Emme Diane: Gosh, I would say that’s hit or miss. I will tell you we definitely have our problem child lab right now that we’re working on a solution for. I would say that it’s definitely hit or miss, and I’m trying to hone down and only work with the labs that have the same thought process as me. They hit the same quality vision, so we’re working on bringing that down, but the amount of hours and dead ends and everything, especially when I started out. I mean I wanted to give up all the time. It was just maddening how I felt like I even got to the end of formulating a product, and then the lab would turn around and say, “Yeah, but we can’t do that though.” I’m like ugh. So I definitely can relate to that for sure. It’s gotten easier just because I’ve been in the thick of it now, but in the beginning, my goodness, it was the hardest thing I’ve ever done.
Russ Perry: What happened when you would be told no? Would you just have to come up with a new solution, or they fight back and make them figure out a solution?
Emme Diane: Well, I suppose if I were in a different spot, I would have had the money to maybe push through, but I’ve never taken out a loan on my business. We’ve just formulated as we’ve had the capital to do. So in those instances, I just had to go another direction. So it’s like stop everything, start over but in the end I’m glad that we did. There’s usually a reason why these things happen, and you just have to roll with it. That’s one of the biggest lessons I’ve learned in business, is I think it’s really tempered me because I’m such a huge perfectionist in a lot of ways. Also, I don’t want to say control freak, but I think in certain ways definitely and having to let go and roll with it, and also not let it be so black and white but there’s that gray area and everything is figureoutable too. That’s the biggest thing is like it’s not the end of the world and everything halts now. It’s like no you another path.
Mika Perry: So true. I love that. Well speaking of paths, I wanted to talk about some of the paths that we have been on that are similar, and you too Russ. So we love being transparent on here, and super candid and how this podcast episode came to be I want to share with the listeners is that one day, I was in for a facial with Emme. I’m so lucky that you are here local to us, but you have clients around the world. So I go and see you once a month. In one of our facial appointments, we were talking about, I’ve shared with you my story of sobriety for new listeners here. Both Russ and I are sober. We don’t drink. That is part of our lives now. So Emme being such a big open hearted, kind person, she’s easy to talk to, and also when you’re sitting there for an hour together, you get to know each other pretty quickly.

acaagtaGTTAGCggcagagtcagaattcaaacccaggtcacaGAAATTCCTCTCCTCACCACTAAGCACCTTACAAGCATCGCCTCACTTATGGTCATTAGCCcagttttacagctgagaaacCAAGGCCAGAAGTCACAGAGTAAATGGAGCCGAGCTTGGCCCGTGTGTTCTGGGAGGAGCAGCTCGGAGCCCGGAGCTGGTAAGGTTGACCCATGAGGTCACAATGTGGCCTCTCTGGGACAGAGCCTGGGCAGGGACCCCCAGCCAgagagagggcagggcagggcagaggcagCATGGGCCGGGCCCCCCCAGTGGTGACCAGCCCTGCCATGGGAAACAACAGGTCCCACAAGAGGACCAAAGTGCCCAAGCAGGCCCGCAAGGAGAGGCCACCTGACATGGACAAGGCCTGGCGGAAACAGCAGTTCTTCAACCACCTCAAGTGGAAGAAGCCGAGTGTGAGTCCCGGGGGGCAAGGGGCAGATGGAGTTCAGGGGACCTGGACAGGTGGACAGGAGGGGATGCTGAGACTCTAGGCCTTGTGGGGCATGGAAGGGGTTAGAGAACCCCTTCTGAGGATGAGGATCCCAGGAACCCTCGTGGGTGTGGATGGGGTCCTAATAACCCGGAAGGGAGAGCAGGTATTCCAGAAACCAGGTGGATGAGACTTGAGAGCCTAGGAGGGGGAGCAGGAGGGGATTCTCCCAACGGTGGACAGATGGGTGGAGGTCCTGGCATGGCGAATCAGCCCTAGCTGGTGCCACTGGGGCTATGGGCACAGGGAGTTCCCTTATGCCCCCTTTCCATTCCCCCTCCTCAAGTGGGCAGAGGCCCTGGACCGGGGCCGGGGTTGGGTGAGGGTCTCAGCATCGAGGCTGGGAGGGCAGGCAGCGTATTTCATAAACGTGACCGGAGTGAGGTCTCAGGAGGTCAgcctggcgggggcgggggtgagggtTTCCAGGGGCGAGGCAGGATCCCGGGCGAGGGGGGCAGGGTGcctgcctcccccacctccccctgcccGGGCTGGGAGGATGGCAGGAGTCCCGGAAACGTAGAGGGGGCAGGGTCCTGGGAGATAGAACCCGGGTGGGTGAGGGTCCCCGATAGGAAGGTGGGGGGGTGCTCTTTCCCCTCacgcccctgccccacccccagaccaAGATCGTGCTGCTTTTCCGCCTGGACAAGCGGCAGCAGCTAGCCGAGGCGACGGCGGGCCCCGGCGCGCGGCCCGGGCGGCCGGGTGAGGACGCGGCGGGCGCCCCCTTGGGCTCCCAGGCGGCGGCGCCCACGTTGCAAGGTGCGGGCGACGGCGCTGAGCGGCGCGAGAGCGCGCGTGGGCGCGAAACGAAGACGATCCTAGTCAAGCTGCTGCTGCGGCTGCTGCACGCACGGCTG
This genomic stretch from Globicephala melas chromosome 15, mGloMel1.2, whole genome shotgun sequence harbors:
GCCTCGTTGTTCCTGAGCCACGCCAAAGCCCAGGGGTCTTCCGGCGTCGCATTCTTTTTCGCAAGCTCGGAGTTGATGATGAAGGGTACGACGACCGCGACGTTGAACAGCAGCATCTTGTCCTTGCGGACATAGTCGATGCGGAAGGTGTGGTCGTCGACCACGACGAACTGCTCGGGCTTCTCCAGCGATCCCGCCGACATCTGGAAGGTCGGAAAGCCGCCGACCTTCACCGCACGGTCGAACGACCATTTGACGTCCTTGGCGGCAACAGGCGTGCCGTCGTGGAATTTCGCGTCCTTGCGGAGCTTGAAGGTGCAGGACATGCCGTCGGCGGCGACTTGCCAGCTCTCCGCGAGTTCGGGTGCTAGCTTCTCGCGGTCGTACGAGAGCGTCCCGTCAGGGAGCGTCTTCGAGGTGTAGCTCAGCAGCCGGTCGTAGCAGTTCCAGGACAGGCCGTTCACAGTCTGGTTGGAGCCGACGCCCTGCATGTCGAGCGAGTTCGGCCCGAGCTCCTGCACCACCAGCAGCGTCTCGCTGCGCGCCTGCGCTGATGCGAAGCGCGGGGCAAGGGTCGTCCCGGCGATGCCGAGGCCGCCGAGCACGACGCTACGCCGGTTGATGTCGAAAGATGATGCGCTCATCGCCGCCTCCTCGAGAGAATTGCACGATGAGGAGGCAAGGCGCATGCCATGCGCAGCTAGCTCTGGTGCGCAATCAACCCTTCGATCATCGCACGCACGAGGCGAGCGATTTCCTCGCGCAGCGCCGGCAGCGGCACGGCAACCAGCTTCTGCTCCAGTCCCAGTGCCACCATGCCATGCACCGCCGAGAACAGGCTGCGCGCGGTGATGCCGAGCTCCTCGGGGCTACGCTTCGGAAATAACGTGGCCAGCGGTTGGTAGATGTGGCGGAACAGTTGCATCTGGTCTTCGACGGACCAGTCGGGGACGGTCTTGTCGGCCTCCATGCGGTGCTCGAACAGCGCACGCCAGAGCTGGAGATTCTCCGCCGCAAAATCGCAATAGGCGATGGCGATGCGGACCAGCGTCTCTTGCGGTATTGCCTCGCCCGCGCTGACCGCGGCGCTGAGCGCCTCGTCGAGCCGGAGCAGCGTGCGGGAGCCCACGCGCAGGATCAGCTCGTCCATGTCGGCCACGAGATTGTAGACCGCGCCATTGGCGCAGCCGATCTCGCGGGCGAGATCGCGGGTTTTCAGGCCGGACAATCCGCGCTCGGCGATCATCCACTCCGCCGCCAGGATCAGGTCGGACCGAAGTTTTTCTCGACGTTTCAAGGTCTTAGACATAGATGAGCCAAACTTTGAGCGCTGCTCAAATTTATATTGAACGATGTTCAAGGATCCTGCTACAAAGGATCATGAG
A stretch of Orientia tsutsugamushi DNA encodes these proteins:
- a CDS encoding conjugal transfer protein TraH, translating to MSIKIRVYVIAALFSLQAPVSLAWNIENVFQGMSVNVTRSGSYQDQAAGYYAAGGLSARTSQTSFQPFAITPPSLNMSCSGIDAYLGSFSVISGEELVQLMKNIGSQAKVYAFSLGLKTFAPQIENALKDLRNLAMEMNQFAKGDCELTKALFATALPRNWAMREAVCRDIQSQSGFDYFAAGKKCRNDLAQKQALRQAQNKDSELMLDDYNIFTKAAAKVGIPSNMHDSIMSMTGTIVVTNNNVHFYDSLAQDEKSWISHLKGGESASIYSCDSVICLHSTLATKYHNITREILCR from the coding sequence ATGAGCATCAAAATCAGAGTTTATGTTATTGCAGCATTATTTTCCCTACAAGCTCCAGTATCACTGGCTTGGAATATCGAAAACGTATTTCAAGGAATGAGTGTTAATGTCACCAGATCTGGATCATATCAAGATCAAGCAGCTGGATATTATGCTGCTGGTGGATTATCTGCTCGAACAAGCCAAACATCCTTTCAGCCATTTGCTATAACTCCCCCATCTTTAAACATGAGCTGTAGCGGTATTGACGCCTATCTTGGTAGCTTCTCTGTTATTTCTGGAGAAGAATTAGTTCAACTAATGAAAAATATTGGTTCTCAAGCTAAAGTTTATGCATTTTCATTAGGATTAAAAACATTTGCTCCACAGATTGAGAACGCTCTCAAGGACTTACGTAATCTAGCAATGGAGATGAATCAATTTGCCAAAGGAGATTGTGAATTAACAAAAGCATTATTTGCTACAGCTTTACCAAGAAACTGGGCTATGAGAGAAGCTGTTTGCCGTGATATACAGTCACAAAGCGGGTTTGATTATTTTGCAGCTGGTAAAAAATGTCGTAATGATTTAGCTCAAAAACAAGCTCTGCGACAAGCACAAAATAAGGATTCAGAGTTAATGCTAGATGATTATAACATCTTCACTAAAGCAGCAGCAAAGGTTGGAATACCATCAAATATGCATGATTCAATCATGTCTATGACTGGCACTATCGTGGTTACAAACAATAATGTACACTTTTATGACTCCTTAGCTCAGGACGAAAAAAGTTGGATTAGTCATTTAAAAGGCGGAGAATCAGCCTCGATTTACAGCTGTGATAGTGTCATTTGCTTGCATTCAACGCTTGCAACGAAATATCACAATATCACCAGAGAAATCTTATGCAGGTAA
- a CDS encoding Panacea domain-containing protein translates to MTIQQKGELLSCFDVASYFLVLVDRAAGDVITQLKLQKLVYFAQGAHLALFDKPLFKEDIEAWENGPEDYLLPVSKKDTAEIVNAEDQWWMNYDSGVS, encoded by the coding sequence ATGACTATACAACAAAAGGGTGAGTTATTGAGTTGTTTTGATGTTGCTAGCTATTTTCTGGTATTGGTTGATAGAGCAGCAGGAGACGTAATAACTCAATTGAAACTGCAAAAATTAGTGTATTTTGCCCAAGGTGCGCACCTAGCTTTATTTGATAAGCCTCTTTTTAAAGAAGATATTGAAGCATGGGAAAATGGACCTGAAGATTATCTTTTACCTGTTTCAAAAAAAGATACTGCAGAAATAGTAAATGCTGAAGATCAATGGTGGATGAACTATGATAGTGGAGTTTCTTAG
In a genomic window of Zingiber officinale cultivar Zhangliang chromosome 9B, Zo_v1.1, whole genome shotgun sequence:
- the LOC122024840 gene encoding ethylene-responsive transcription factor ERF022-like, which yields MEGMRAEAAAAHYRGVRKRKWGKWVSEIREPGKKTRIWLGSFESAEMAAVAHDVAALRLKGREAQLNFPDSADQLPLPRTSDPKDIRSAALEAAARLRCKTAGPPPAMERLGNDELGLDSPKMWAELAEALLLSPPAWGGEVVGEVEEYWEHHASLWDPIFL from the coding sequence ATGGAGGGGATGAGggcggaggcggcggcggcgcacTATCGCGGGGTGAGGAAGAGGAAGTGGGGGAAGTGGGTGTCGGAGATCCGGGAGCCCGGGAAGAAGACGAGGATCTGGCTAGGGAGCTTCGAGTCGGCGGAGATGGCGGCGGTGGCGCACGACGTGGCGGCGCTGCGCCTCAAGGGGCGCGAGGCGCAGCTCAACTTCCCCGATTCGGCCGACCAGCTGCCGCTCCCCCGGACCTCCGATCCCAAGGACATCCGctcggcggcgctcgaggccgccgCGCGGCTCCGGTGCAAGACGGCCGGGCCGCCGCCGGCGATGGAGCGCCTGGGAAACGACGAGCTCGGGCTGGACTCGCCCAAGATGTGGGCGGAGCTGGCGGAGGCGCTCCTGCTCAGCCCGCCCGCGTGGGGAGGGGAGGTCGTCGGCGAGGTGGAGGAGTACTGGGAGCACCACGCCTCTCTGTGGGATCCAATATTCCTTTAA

Russ Perry: You figure out that skill set of communication.
Mika Perry: You sure do. I bet you do, Emme. So anyway, I had been sharing with her that I was sober, and why I chose to, and the benefits and just how good life was. You almost, not a bad bomb but dropped this big bomb on me almost that you also are sober. I just have to tell you, Emme, for someone who is in that path and in that lifestyle choice, it is so reassuring when someone tells you that, because sometimes you can feel alone in that and you can feel lonely. Especially when you hear from someone you’re not expecting to hear it from, it’s really surprising in a really nice way. You were so kind that you said if I could be on your podcast, or share my story or help someone through my story like how you guys have, I’d be totally down for that. I just so appreciated that. So that is what brought us here together today.
I wanted to give you an opportunity here to share that part of your life story, because I think it is going to be so helpful to those that are just meeting and hearing you for the first time today, and also those that have known you for a while, either as a friend or a client to hear this. Just so you know, it has been so beneficial for us to share our story. It gives so many people hope, and it has also relieved us of burdens as well and has helped us grow, to be more open and transparent. So I’d love for you to take us on a story of your sobriety. How it started and then we can discuss the benefits, and struggles even that you’ve had throughout that.
Emme Diane: Absolutely. Well, yeah, it’s definitely funny when I do tell people. I share about my sobriety with people when it comes up, and maybe they’re sharing with me something that they’re struggling with or whatever. I love that look on their faces when I tell them, especially nowadays, but I do feel like I have lived two lives. It’s kind of crazy. On December 28th, I celebrated 18 years of sobriety which is shocking to me. I don’t know that I’ve done anything for 18 years other than skincare and breathe every day. So I’m not sure, but yeah I got sober at a very young age. I unfortunately grew up in a household with two parents who were in the disease. My mom was an alcoholic and was addicted to prescription drugs. My Dad is an alcoholic and interestingly enough, my mom got sober when I was about 11.
I ended up going to all of the meetings with her at the hospital. I learned all about the disease, what to look for, the family aspects, dah, dah, dah. I was like an expert on it. Fortunately, my mom stayed sober the rest of her life, which was amazing. However, it was about that time that I started getting into the disease myself and I didn’t even recognize it, and it got really bad there. I went to a lot of really dark places, did a lot of things I never thought that I would do. Hardly recognized myself. In the end, I actually wound up in a hospital in Las Vegas. I don’t know why I was in Vegas or who I was with, but was on my death bed basically.